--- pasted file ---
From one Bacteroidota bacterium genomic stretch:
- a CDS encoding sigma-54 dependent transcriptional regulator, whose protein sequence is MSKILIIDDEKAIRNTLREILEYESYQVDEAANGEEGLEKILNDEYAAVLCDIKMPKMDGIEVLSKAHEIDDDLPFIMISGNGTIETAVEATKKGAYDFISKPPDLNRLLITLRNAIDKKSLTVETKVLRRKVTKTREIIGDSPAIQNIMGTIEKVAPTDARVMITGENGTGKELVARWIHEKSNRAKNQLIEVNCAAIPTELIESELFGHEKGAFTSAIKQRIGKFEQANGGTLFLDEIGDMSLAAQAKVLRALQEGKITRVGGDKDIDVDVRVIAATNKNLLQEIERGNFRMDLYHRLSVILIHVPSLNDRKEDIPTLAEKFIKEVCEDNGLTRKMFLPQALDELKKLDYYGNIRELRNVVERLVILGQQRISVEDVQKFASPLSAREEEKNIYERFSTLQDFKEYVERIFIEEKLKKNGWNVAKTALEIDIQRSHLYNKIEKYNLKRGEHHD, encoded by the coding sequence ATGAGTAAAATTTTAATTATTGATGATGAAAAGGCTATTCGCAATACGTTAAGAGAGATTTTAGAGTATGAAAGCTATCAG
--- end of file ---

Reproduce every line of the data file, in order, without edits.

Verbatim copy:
From one Bacteroidota bacterium genomic stretch:
- a CDS encoding sigma-54 dependent transcriptional regulator, whose protein sequence is MSKILIIDDEKAIRNTLREILEYESYQVDEAANGEEGLEKILNDEYAAVLCDIKMPKMDGIEVLSKAHEIDDDLPFIMISGNGTIETAVEATKKGAYDFISKPPDLNRLLITLRNAIDKKSLTVETKVLRRKVTKTREIIGDSPAIQNIMGTIEKVAPTDARVMITGENGTGKELVARWIHEKSNRAKNQLIEVNCAAIPTELIESELFGHEKGAFTSAIKQRIGKFEQANGGTLFLDEIGDMSLAAQAKVLRALQEGKITRVGGDKDIDVDVRVIAATNKNLLQEIERGNFRMDLYHRLSVILIHVPSLNDRKEDIPTLAEKFIKEVCEDNGLTRKMFLPQALDELKKLDYYGNIRELRNVVERLVILGQQRISVEDVQKFASPLSAREEEKNIYERFSTLQDFKEYVERIFIEEKLKKNGWNVAKTALEIDIQRSHLYNKIEKYNLKRGEHHD, encoded by the coding sequence ATGAGTAAAATTTTAATTATTGATGATGAAAAGGCTATTCGCAATACGTTAAGAGAGATTTTAGAGTATGAAAGCTATCAG